3. Learn how to ‘tell a story’.
No, not THE story. Those of us sitting at home can see that Last Name is currently leading Last Name by seven seconds with 20 laps to go (just Google it), but what’s going on behind the scenes? Just how much life is in the prime tyre, how long will Kevin Magnussen push his first stint during this race, and when will Kimi start asking whether or not his drink bottle is connected?
These are the stories only the commentary team can provide…
“I love being the man that can bring the drama, the excitement, the sexiness the glamour, to people that have invited us into their lives wherever they’re watching us. Be it at home, or a bar, or on the move with various tablets, we’re just trying to bring out all the fun of a race, every single second.
“And that means, you’ve got to understand the stories. That’s where all the prep comes in. That’s where all the research counts, and that’s why you talk to a lot of people throughout the racing weekend to better understand what may or may not happen, and it might. Once the race has started, you’ve done the hard work. Now you just have to convey it in an approachable style.
“We don’t tell people what’s going to happen. We fill in the blanks when things happening so people can understand why things are happening the way they are.”
4. Remember, there’s ALWAYS something to talk about.
Forget the absolutely knackering amount of travel involved with F1 coverage, a processional race and a two-hour time slot that contractually has to be filled must surely be any broadcaster’s poisoned chalice. How exactly does one enthral the millions listening and/or watching at home when there’s only one overtake during an entire race (Russia, 2017), when a run-away champion dominates the majority of a season (2004 and 2013), or when a circuit’s outdated configuration makes overtaking next to impossible ([cough] Monaco [cough]).
All irrelevant, apparently. If you’ve done your homework – see point 3 – and have a good team around you, there’s always something to talk about. Always.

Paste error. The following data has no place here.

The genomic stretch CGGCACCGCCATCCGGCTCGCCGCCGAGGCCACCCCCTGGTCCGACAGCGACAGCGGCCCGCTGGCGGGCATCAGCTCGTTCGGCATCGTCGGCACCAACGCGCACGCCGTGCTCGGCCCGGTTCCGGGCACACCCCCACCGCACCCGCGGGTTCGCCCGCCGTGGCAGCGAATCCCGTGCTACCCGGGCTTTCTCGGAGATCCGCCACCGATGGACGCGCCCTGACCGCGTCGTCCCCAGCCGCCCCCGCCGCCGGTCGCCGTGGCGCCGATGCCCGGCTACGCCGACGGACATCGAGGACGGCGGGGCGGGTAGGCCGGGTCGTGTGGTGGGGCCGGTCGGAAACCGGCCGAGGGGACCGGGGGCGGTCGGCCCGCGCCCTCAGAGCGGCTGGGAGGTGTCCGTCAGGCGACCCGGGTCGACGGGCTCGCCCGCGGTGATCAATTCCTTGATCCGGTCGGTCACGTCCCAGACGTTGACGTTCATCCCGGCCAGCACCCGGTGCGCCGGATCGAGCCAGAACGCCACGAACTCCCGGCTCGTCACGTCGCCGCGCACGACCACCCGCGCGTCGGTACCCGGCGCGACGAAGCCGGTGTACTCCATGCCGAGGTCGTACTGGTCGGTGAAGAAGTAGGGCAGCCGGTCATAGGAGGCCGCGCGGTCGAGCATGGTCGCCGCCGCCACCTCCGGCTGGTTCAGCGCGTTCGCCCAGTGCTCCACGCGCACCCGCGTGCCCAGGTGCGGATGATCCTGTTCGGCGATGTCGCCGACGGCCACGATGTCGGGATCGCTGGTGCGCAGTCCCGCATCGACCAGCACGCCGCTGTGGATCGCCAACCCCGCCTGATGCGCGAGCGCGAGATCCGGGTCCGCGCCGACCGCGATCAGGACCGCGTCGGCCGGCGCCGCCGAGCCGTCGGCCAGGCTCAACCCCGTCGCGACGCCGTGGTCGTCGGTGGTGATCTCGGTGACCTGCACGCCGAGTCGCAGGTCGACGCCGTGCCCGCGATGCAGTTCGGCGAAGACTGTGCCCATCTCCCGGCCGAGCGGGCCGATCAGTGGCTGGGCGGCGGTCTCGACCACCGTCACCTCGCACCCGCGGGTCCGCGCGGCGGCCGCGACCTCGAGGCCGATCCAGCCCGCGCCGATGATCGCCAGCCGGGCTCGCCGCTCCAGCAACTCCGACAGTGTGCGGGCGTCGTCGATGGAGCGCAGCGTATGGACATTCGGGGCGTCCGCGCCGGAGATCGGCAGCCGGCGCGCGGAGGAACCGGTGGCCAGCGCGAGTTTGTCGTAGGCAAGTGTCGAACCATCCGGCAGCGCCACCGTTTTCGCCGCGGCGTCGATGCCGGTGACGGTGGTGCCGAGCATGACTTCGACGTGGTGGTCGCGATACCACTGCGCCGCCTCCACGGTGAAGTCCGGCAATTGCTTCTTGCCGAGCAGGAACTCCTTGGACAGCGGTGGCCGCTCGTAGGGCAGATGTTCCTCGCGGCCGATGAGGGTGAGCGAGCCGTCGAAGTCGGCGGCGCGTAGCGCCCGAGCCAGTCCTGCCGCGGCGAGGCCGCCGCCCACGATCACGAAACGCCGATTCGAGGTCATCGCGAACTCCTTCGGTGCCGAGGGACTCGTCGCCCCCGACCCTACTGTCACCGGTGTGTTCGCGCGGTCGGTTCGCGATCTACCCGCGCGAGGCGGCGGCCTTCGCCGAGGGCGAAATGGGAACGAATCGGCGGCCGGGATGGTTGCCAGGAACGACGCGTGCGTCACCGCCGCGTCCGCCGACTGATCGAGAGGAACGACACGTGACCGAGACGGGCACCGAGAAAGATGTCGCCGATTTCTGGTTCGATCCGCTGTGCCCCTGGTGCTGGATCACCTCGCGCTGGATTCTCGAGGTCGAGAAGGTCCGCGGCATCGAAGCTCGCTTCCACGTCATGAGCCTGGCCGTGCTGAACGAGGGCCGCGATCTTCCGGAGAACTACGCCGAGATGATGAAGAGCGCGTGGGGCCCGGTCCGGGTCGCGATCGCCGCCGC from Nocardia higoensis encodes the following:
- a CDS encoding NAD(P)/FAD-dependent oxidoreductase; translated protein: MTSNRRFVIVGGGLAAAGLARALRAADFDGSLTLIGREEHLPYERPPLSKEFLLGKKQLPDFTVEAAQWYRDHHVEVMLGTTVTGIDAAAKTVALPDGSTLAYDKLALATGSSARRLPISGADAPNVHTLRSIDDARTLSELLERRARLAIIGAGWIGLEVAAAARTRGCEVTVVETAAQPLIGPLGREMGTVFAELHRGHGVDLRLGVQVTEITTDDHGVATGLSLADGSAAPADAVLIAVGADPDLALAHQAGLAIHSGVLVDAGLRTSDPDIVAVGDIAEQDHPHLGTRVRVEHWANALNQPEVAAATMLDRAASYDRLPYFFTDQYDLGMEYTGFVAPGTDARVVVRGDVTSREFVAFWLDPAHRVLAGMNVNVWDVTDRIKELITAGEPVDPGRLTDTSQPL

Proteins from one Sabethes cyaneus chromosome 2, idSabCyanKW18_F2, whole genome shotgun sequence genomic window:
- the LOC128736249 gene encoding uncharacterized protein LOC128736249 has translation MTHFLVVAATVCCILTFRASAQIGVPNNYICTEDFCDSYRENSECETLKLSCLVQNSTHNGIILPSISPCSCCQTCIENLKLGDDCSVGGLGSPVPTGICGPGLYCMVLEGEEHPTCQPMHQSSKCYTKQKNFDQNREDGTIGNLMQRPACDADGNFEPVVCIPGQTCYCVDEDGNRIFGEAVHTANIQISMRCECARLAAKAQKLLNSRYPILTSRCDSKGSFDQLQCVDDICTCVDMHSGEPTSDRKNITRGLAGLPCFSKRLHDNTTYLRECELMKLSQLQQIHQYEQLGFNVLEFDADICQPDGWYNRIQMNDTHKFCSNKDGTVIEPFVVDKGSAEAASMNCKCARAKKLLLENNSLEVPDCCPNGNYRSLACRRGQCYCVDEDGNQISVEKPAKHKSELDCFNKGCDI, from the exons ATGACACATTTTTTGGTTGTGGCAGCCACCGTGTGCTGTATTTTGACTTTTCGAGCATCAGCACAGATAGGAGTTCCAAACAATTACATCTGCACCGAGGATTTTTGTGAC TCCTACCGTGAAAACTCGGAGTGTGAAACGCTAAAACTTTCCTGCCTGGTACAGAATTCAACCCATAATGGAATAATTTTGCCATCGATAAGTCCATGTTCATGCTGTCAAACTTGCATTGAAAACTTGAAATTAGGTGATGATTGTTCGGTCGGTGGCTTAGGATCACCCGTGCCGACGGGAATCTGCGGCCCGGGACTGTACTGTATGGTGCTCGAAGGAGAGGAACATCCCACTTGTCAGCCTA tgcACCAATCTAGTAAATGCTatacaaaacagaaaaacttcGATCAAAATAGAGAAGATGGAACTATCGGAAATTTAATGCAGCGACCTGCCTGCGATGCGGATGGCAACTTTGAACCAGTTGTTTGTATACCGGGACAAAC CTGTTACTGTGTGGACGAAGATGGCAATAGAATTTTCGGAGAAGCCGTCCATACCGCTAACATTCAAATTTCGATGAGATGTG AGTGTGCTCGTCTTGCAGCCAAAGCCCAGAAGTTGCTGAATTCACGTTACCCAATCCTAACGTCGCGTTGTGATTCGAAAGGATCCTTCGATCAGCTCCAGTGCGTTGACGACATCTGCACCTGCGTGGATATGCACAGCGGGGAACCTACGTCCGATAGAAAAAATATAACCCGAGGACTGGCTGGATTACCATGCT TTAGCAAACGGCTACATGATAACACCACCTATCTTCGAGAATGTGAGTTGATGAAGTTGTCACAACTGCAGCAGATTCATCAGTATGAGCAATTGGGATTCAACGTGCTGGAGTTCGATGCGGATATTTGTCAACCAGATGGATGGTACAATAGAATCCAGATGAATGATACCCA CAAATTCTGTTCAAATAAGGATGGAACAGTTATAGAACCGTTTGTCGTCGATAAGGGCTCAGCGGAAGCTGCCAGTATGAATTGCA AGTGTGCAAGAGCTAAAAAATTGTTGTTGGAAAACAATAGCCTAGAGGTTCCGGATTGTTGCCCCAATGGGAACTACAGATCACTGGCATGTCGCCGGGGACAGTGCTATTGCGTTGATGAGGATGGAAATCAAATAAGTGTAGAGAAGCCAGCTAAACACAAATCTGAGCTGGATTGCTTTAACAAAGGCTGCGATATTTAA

“I love being the man that can bring the drama, the excitement, the sexiness the glamour, to people that have invited us into their lives.”
“I don’t believe for one second that there isn’t something to talk about.
“But to be honest, you don’t really think about that. Martin Brundle and myself and Paul di Resta or Anthony Davidson at Sky Race Control or the guys down in the pitlane, we’re a team, and one way or another, we’re always having a conversation. Not an exclusive conversation either, because we draw the audience in as well.
“Yes, some races are less exciting than others, you can’t run away from that. But the pictures are there. We just need to fill in the blanks that the pictures can’t tell you. In 14 seasons, for TV and radio, I can’t remember a time when I’ve thought, ‘blimey, we don’t have anything to talk about!’ ”
5. Enjoy yourself.
If there’s something this conversation should have demonstrated so far, it’s that David Croft truly enjoys his work. Indeed, one of the reasons he was offered the Sky Sports gig for 2012 in the first place – at a bar in Las Vegas at 1am, rather bizarrely – is the almost tangible enthusiasm that’s shone through his work covering F1, football and darts in the UK for both Sky Sports and BBC’s Radio 5 Live before that.
It’s an enthusiasm that taken him to his favourite circuits – “Silverstone I love, for the buzz, for the atmosphere, and for the fact that British fans are the best on the planet” – seen him cover some exceptionable races – “Bahrain 2014, where Lewis [Hamilton] and Nico [Rosberg] just went at it and at it and at it” – and even culminated with a test drive in a Grand Prix-winning Lotus E20 at Paul Ricard in 2014 (more research, honest!). Unsurprisingly, despite 13 years of F1 having already pass beneath his well-worn moccasins, Crofty has no plans to hang up the microphone any time soon.
“In 14 seasons, for TV and radio, I can’t remember a time when I’ve thought, ‘blimey, we don’t have anything to talk about!’ ”
“I bloomin’ hope not! I don’t want to hang up the microphone while I’m still loving what I do.
“I’ve got the best job in the world. I’m paid to cover a sport I love with people who are mates and who I get on with really well, for a company that puts its heart and soul into making sports coverage as good as it could possibly be. What is there not to love about that?”
So there we are, it’s as simple as that.
Simple as that then, eh? Turns out all you need to become a professional and dedicated commentator for every Formula 1 race is speak to anyone and everyone involved in the sport that you can, never stop researching, tell a story that plugs the gaps for millions watching, live, around the world, regardless of how entertaining the race is, and repeat this almost two dozen times across 21 different countries in a little under seven months.
Here comes that nosebleed again…
*Images courtesy of David Croft Media Ltd, @ausgrandprix (Facebook), and @SilverstoneCircuits